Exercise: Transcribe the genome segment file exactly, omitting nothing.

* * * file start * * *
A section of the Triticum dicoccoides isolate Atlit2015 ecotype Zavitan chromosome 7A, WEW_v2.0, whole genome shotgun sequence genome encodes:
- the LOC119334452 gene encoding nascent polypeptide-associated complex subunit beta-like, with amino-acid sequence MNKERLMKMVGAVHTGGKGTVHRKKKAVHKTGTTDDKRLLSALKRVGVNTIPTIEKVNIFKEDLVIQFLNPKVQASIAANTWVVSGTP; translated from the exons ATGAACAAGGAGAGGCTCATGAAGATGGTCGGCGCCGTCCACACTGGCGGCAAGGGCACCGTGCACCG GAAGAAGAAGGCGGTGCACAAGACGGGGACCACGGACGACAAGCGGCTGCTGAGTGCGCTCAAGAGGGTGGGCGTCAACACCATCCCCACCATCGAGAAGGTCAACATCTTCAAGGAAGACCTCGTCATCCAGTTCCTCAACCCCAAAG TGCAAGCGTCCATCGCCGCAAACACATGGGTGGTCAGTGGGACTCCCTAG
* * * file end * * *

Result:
A section of the Triticum dicoccoides isolate Atlit2015 ecotype Zavitan chromosome 7A, WEW_v2.0, whole genome shotgun sequence genome encodes:
- the LOC119334452 gene encoding nascent polypeptide-associated complex subunit beta-like, with amino-acid sequence MNKERLMKMVGAVHTGGKGTVHRKKKAVHKTGTTDDKRLLSALKRVGVNTIPTIEKVNIFKEDLVIQFLNPKVQASIAANTWVVSGTP; translated from the exons ATGAACAAGGAGAGGCTCATGAAGATGGTCGGCGCCGTCCACACTGGCGGCAAGGGCACCGTGCACCG GAAGAAGAAGGCGGTGCACAAGACGGGGACCACGGACGACAAGCGGCTGCTGAGTGCGCTCAAGAGGGTGGGCGTCAACACCATCCCCACCATCGAGAAGGTCAACATCTTCAAGGAAGACCTCGTCATCCAGTTCCTCAACCCCAAAG TGCAAGCGTCCATCGCCGCAAACACATGGGTGGTCAGTGGGACTCCCTAG